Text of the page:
Think of them as self-help books — they inform and inspire, and set you on the right garden path, writes Bridget Hilton-Barber for the Sunday Times
In the chaotic pile of books that lives next to my bed, at least three will be gardening books. Bedtime gardening is one of my favourite things, and about once a week I fall asleep alongside Bold Romantic Gardens or Jane’s Delicious Garden or How to Propagate, depending on whether I’m concerned about my aubergines, needing an escape or just playing part scientist, part philosopher. I have a thing for gardening books, and am lucky to have inherited a fine collection from my grandmother and mother, to which I keep adding. I’m happy to lend them out as long as they get returned. If not – as we gardeners say, with fronds like you, who needs anemones?
In my grandmother’s day, gardening books were illustrated with exquisite line drawings; these days they use full-colour photography and enormous imagery, Lord help us and our credit cards. It was Cicero who said that if you have a garden and a library you have everything you need. I’ll raise the game and say that if you have a garden and a library full of garden books you have more than your heart could desire.
Just what is it about gardening books that makes us happy?
Well they aren’t just about gardening, they’re about life, history, drama, travel, passion, escape and autobiography. One can pick a gardening book according to mood and genre. If I’m inclined towards local travel for example, I may take to bed Remarkable Gardens of South Africa (Nini Bairnsfather Cloete, Quivertree Publications, 2012) – and have an imaginary twirl around some of the most beautiful private gardens in the country, from the amazing food gardens of Babylonstoren in the Western Cape to the moody farm gardens of the misty KwaZulu-Natal Midlands.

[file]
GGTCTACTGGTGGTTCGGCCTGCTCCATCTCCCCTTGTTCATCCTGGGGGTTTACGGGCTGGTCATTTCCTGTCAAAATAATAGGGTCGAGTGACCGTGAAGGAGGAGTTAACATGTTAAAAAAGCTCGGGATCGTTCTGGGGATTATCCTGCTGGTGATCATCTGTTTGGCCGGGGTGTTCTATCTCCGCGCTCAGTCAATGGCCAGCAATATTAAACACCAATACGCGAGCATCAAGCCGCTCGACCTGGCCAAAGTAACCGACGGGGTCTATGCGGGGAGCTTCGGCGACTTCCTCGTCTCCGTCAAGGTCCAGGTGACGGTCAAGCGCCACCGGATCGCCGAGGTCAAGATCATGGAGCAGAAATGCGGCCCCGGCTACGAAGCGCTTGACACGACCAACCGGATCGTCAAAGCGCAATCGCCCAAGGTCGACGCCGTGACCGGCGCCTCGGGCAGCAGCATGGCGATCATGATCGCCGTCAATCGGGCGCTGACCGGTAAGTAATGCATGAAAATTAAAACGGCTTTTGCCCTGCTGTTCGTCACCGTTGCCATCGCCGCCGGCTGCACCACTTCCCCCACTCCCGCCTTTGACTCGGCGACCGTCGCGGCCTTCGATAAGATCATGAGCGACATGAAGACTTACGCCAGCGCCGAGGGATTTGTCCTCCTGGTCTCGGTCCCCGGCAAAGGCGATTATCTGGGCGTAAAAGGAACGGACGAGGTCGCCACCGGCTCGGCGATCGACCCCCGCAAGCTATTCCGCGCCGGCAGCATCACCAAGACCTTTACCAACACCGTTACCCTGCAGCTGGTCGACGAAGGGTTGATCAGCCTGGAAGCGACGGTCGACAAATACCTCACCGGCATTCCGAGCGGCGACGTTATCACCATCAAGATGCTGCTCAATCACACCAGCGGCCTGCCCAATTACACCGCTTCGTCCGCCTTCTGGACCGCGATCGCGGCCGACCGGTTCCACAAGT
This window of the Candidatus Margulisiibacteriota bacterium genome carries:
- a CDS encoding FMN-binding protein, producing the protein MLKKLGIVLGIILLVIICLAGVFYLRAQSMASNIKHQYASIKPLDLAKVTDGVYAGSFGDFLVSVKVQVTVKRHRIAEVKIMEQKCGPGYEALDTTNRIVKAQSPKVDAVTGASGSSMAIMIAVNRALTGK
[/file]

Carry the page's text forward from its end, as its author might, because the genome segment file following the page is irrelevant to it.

For the reassurance of the value of beauty, I will go for something like The Classic Italian Garden (Judith Chatfield, Rizzoli Books, 1991); if it’s history I’m after, perhaps I’ll meander through Great Gardens of the World (Ronald King, Peerage Books 1985), taking in the Hanging Gardens of Babylon and the nymph-haunted gardens of classical Greece and Rome.
In a crime-solving mood? I’ll try What Rose is That? (Mary Moody, Weldon Publishing, 1992). After personal inspiration – hand me Pippa’s Organic Kitchen Garden (Pippa Greenwood, Dorling Kindersley, 2000) in which she transforms a patch of weeds into a glorious kitchen garden. And if I’m into a little eroticism, I’ll dip into Carrots Love Tomatoes: Secrets of Companion Planting for Successful Gardening (Louise Riotte, Storey Communications, 1975). There’s something deliciously racy in the slow unfurling of fronds, the skyward thrusting of velvety nosed shoots, the tangle of tendrils… As British author Sam Llewelyn wrote, in vegetable gardens beauty is a by-product. The main business is sex and death.
Garden books fulfil a variety of needs. You can read the real-life stories of those whose gardens were a series of losses set against a few triumphs, like life itself. You can lose yourself in the micro world of composting and mulch, or soar heavenward with a book on remarkable trees around the world, from the giant sequoias of Canada to the ancient baobabs of Madagascar.
There is an increasing and healthy trend towards indigenous and water-wise gardening and these books can be invaluable, covering everything from how to grow an urban edible garden to recycling water. Change is part and parcel of gardening history – which is why gardening books are so important. Not only do they offer inspiration, but they provide a record.